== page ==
Things under foot not noticed, things everywhere that no attention is paid to, things taken for granted that could easily be kicked aside, thrown in the trash or lay dormant on a back shelf — we’re talking about old jars.
A kitchen jar is defined as a relatively small item that holds something, but a closer look would prove it to be extremely interesting and more complicated than expected.
An item to hold something? That could also be a bottle, carafe, decanter, jug, juicer, vase or canister. Most can take a guess at the differences but what do scholars say? And so I began a strange pursuit of definition, product analysis and availability. Jars.
A jar is a rigid container with a wide opening. A bottle is a rigid container with a neck narrower than the body. A decanter is a vessel without a stopper used for holding a liquid and for decanting (gently pouring off). A carafe is a bottle without handles for serving drinks. A jug can be in various forms, holds liquid and commonly has a handle. A vase is a hollow vessel higher than it is wide. Simple definitions seem to overlap.
With years of dealing in the subject of midcentury kitchen items, I was aware that definitions could change with time and technology. I used current online Wikipedia and a 1959 American College Encyclopedia. There were only a few differences. The 1959 encyclopedia referred to these as “vessels” whereas Wikipedia referred to them as “containers” and included the word “plastic.”
Plastic! Out of curiosity, I went to the Belfair Safeway store and interviewed manager Don Welander, who had been in the grocery business for 30 years. He showed me through the product isles where once glass jars are now plastic. Most obvious to me were the juice jars, almost all plastic now, whereas there were many jelly jars still made of glass.
Don said that some years back, Coke brought back the tall single glass soda bottle, but that did not last long and soon, back to plastic.
It just so happened I personally had tons of these things, not really aware of having most of them: kitchen jars holding pasta and rice, boxes of canning jars in the pump house, cute cookie jars, jars filled with art supplies, jars holding food supplies like peanut butter and pretty vintage jars just for decoration.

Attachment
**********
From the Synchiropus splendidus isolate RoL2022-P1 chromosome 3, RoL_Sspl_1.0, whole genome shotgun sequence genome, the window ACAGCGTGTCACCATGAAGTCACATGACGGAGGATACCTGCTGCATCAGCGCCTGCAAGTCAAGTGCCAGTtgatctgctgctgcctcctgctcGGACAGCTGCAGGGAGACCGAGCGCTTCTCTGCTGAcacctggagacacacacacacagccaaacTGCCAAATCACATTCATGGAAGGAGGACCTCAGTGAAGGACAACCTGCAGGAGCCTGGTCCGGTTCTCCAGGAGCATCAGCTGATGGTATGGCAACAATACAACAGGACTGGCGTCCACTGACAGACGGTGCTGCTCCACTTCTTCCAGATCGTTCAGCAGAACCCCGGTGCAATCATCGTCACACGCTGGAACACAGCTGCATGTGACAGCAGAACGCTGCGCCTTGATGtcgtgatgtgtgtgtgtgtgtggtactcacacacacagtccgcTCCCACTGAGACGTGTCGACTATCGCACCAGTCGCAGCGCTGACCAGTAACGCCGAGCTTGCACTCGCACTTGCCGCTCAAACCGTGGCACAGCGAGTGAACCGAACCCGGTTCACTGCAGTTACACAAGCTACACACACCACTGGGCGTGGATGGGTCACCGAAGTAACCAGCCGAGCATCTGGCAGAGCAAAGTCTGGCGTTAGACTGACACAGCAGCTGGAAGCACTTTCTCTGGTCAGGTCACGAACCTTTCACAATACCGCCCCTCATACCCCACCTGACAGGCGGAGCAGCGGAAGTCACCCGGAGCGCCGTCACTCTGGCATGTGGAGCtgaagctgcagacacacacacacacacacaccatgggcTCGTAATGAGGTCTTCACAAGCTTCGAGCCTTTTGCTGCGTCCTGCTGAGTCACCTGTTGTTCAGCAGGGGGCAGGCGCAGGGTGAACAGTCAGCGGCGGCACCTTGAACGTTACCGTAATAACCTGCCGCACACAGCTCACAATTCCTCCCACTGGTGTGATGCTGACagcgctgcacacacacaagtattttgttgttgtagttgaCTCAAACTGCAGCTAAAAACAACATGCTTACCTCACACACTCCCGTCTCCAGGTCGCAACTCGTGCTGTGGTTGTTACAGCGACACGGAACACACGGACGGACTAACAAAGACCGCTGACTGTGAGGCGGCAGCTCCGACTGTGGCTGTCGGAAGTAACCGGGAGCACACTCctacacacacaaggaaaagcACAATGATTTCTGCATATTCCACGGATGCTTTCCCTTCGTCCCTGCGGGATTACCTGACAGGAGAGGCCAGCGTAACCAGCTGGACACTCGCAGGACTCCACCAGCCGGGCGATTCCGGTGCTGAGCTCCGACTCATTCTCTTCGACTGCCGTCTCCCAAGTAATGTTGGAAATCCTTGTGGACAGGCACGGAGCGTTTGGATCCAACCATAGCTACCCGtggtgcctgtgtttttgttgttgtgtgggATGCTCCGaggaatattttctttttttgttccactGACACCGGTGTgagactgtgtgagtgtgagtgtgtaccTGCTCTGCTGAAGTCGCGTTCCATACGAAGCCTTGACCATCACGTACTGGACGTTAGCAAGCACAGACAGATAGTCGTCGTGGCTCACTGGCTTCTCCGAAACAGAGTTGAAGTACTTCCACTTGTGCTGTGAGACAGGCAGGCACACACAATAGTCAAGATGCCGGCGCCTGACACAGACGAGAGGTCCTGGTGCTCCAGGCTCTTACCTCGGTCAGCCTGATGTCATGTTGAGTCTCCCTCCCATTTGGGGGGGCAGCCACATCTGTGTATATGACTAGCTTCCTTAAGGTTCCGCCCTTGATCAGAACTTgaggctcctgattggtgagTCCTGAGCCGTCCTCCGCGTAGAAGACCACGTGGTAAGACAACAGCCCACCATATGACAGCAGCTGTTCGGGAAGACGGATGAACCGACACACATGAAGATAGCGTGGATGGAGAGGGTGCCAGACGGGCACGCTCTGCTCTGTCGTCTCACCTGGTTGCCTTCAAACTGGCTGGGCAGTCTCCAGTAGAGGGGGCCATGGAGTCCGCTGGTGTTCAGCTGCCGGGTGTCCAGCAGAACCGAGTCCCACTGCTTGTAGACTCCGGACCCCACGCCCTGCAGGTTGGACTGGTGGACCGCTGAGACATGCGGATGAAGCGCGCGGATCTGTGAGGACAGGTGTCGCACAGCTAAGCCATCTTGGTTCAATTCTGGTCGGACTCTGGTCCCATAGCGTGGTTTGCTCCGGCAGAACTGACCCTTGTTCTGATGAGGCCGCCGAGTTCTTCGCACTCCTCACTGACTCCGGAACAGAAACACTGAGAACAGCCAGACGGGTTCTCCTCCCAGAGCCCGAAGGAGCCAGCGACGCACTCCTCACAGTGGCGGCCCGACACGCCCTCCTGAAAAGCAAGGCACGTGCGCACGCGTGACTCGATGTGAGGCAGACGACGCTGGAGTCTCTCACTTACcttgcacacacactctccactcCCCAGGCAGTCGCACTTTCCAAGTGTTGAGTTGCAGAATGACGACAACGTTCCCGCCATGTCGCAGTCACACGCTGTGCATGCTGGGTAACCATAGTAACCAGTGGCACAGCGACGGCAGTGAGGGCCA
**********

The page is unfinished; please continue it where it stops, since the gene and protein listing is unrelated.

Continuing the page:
I gathered them up (not duplicating) and brought them to my Bremerton art gallery for display. A few puzzled friends threw in some too, seemingly glad to get rid of them. Then I began hitting thrift shops, purchasing the cheap cuties and adding them to the herd. This way, I could get public opinion and information.
In the jar section at Bremerton’s Goodwill, I met the person stacking and replenishing the shelves.
“Do you get many jars donated?” I asked her. She said that in her opinion, it was the most active section. “The jars never stop rolling in,” she said.
The mass of old jars I displayed in the gallery drew immediate attention. The sign read, “Not for sale. Comments welcome.”
First was a visitor from California, quick to share a story about jelly jars. “It was a long time ago. I collected short jelly jars, each with different cartoon characters on them,” she said.
Next a young gal shared fond memories of her grandfather’s workshop, where shelf after shelf was lined with jars filled with assorted nails, screws and whatnot.
Weeks went by, and stories piled up, many folks recognizing some of the tall old jars as ones originally sold holding coffee or Tang.
Why are there so many old jars? Fifty years ago, many food jars were designed for reuse — recycled for utilitarian use and repurposing. Millions of those gems are still around, some even hitting the antique market. Today, we may recycle but those jars are usually directed to recycle bins for making future glass products.
Another reason there are so many around is that hardly anyone wants them. In a throw-away society where imported kitchen products are so cheap, buying new is too easy. Also with a minimalist interior living trend and many people downsizing, saving anything is a negative.
There is another trend on the horizon though, which is taking a second look at old things that were made in the United States. Besides the loyalty factor, there is a reliability of product factor.
These jars are kind of cute. Done taking pictures and displaying, so before I pack them up to take to Faith in Action Thrift Shop in Belfair, I am going to bring a few more home.